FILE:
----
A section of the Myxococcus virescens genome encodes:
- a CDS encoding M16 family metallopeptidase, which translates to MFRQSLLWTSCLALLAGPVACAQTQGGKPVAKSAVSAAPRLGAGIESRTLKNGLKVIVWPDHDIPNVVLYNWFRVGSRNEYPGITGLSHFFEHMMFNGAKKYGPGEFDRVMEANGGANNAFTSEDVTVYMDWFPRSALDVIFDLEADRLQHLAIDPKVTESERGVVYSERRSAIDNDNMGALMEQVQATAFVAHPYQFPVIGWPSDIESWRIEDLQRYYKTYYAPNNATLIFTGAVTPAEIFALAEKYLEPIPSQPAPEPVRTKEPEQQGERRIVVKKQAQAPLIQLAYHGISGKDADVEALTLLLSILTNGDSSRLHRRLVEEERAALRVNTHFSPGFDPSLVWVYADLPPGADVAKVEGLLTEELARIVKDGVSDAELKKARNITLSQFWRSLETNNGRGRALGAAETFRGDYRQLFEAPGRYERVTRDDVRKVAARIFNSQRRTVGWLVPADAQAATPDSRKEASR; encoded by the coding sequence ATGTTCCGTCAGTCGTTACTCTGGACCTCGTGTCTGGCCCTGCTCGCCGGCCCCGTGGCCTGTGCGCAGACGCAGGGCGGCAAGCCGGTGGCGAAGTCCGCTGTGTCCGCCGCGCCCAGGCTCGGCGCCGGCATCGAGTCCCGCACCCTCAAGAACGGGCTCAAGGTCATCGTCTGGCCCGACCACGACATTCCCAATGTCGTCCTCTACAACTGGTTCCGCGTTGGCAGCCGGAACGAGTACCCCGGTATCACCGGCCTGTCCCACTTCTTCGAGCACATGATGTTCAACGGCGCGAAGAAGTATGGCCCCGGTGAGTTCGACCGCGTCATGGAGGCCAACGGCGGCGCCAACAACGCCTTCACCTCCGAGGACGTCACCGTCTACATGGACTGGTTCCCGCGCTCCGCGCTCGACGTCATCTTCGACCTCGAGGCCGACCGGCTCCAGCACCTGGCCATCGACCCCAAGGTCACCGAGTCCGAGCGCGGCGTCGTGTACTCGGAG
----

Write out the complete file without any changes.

A section of the Myxococcus virescens genome encodes:
- a CDS encoding M16 family metallopeptidase, which translates to MFRQSLLWTSCLALLAGPVACAQTQGGKPVAKSAVSAAPRLGAGIESRTLKNGLKVIVWPDHDIPNVVLYNWFRVGSRNEYPGITGLSHFFEHMMFNGAKKYGPGEFDRVMEANGGANNAFTSEDVTVYMDWFPRSALDVIFDLEADRLQHLAIDPKVTESERGVVYSERRSAIDNDNMGALMEQVQATAFVAHPYQFPVIGWPSDIESWRIEDLQRYYKTYYAPNNATLIFTGAVTPAEIFALAEKYLEPIPSQPAPEPVRTKEPEQQGERRIVVKKQAQAPLIQLAYHGISGKDADVEALTLLLSILTNGDSSRLHRRLVEEERAALRVNTHFSPGFDPSLVWVYADLPPGADVAKVEGLLTEELARIVKDGVSDAELKKARNITLSQFWRSLETNNGRGRALGAAETFRGDYRQLFEAPGRYERVTRDDVRKVAARIFNSQRRTVGWLVPADAQAATPDSRKEASR; encoded by the coding sequence ATGTTCCGTCAGTCGTTACTCTGGACCTCGTGTCTGGCCCTGCTCGCCGGCCCCGTGGCCTGTGCGCAGACGCAGGGCGGCAAGCCGGTGGCGAAGTCCGCTGTGTCCGCCGCGCCCAGGCTCGGCGCCGGCATCGAGTCCCGCACCCTCAAGAACGGGCTCAAGGTCATCGTCTGGCCCGACCACGACATTCCCAATGTCGTCCTCTACAACTGGTTCCGCGTTGGCAGCCGGAACGAGTACCCCGGTATCACCGGCCTGTCCCACTTCTTCGAGCACATGATGTTCAACGGCGCGAAGAAGTATGGCCCCGGTGAGTTCGACCGCGTCATGGAGGCCAACGGCGGCGCCAACAACGCCTTCACCTCCGAGGACGTCACCGTCTACATGGACTGGTTCCCGCGCTCCGCGCTCGACGTCATCTTCGACCTCGAGGCCGACCGGCTCCAGCACCTGGCCATCGACCCCAAGGTCACCGAGTCCGAGCGCGGCGTCGTGTACTCGGAG